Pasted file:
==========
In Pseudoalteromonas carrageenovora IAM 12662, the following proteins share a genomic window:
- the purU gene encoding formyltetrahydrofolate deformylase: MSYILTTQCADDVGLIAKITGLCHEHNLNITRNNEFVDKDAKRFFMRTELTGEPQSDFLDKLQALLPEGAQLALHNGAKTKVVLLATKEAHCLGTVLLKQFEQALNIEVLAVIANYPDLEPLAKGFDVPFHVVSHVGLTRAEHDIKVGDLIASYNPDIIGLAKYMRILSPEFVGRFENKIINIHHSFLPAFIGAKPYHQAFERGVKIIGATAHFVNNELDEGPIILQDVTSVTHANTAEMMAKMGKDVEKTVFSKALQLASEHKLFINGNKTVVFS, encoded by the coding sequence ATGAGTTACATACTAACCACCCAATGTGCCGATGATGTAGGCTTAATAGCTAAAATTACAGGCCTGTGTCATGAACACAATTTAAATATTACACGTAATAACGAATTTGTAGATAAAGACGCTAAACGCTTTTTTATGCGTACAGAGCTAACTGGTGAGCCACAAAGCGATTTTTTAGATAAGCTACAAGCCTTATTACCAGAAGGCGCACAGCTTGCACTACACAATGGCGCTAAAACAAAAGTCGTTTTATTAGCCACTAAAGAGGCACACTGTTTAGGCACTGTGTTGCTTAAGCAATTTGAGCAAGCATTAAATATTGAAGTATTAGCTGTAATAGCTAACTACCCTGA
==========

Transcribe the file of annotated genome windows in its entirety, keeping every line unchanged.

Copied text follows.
In Pseudoalteromonas carrageenovora IAM 12662, the following proteins share a genomic window:
- the purU gene encoding formyltetrahydrofolate deformylase: MSYILTTQCADDVGLIAKITGLCHEHNLNITRNNEFVDKDAKRFFMRTELTGEPQSDFLDKLQALLPEGAQLALHNGAKTKVVLLATKEAHCLGTVLLKQFEQALNIEVLAVIANYPDLEPLAKGFDVPFHVVSHVGLTRAEHDIKVGDLIASYNPDIIGLAKYMRILSPEFVGRFENKIINIHHSFLPAFIGAKPYHQAFERGVKIIGATAHFVNNELDEGPIILQDVTSVTHANTAEMMAKMGKDVEKTVFSKALQLASEHKLFINGNKTVVFS, encoded by the coding sequence ATGAGTTACATACTAACCACCCAATGTGCCGATGATGTAGGCTTAATAGCTAAAATTACAGGCCTGTGTCATGAACACAATTTAAATATTACACGTAATAACGAATTTGTAGATAAAGACGCTAAACGCTTTTTTATGCGTACAGAGCTAACTGGTGAGCCACAAAGCGATTTTTTAGATAAGCTACAAGCCTTATTACCAGAAGGCGCACAGCTTGCACTACACAATGGCGCTAAAACAAAAGTCGTTTTATTAGCCACTAAAGAGGCACACTGTTTAGGCACTGTGTTGCTTAAGCAATTTGAGCAAGCATTAAATATTGAAGTATTAGCTGTAATAGCTAACTACCCTGA